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Weight Training Guidelines and Programs

One of the most important things you can do for your body to maintain health is lift weights. Diet and aerobic (cardio) activity are equally important, but strength training provides many major benefits, including:

Getting started with strength training can be confusing - what exercises should you do? How many sets and reps? How much weight? The routine you choose will be based on your fitness goals as well as the equipment you have available and the time you have for workouts.

WHAT IS THE RIGHT ROUTINE?

HOW MANY EXERCISES SHOULD I DO?
At least 1 exercise for each major muscle group (upper body, lower body, and core).

HOW MUCH WEIGHT?
The correct weight should produce fatigue by the last repetition in each set, or determine resistance by using a percentage (typically 60-80%) of your one repetition maximum. (Example: If you can lift a maximum of 50 lbs. one time during leg extension, 70% of that would be 35 lbs.)

HOW MUCH TIME BETWEEN WORKOUTS?
Rest: 48 to 72 hours between workout sessions for each muscle group.

HOW OFTEN SHOULD I DO MY WORKOUT
The number of sessions per week for each muscle group - 2 to 3 sessions, on non-consecutive days.

WHAT IS THE CORRECT LIFTING TECHNIQUE
Maintain proper postures and move through the lift in a slow, controlled manner (usually 2-4 count for the push/pull/contraction with a 4-6 count for the relax/recovery phase).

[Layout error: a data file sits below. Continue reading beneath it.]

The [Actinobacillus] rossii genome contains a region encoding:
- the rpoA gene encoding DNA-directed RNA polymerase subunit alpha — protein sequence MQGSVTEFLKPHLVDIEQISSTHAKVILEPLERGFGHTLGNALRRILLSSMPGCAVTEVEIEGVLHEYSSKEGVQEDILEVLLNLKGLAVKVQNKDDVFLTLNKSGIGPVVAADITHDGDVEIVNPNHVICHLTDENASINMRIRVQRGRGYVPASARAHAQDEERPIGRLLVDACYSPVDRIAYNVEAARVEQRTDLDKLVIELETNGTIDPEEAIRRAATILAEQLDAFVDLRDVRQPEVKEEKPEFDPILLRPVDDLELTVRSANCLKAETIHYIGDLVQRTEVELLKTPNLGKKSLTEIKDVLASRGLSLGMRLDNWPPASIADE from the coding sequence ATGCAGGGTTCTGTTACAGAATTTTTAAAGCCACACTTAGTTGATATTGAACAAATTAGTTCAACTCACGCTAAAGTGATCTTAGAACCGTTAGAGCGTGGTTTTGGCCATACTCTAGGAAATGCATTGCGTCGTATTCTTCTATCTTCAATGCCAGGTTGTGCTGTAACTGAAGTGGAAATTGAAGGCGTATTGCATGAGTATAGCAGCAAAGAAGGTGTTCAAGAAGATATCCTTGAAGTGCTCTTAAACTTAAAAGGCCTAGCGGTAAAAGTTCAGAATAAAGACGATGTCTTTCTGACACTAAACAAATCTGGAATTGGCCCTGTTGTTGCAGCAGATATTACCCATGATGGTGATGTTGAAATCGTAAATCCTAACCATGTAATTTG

WHAT IS RANGE OF MOTION?
Each lift should be done through a joint's entire range of motion.

HOW DO I MAINTAIN MUSCLE BALANCE?
Balance the program to include opposing muscle groups (Example: hamstrings oppose quadriceps.)

HOW SHOULD I PROGRESS?
Increase the resistance or weight of an exercise when you are able to complete all repetitions of the last set without muscle fatigue.

WHY WARM UP AND COOL DOWN?
Brief aerobic exercise will warm the muscles, making them flexible and ready for activity. Cool-down exercises are important to return the body to resting level.

"NO PAIN, NO GAIN”
Wrong! Pain is your body's warning signal to stop before you hurt yourself.

WHAT SHOULD BE THE LENGTH OF MY PROGRAM?
It takes approximately 8-12 weeks to achieve gains in strength.

WEIGHT TRAINING PROGRAMS

Program Goal Sets Repetitions Resistance Rest Between Sets
Endurance 3 15 to 25 50-65% of 1 Rep. Max 30 to 60 seconds
Health/Fitness 1 to 3 8 to 12 60-80% of 1 Rep. Max 30 to 60 seconds
Strength 3 to 6 5 to 6 80-88% of 1 Rep. Max 3 to 5 minutes
Size 3 to 6 8 to 12 80-85% of 1 Rep. Max 30 to 60 seconds
Power 3 to 6 2 to 4 80-90% of 1 Rep. Max 3 to 4 minutes

Table content taken from Essentials of Strength Training and Conditioning, edited by Thomas Baechle for the National Strength and Conditioning Association.

KEYNOTES TO REMEMBER


If you are a registered University of Illinois student and you have questions or concerns,
or need to make an appointment, please call: Dial-A-Nurse at 333-2700

 

If you are concerned about any difference in your treatment plan and the information in this handout,

you are advised to contact your health care provider.

 

Visit the McKinley Health Center Web site at: http://www.mckinley.illinois.edu


HEd. III-180

© The Board of Trustees of the University of Illinois, 2007.

09-19-07

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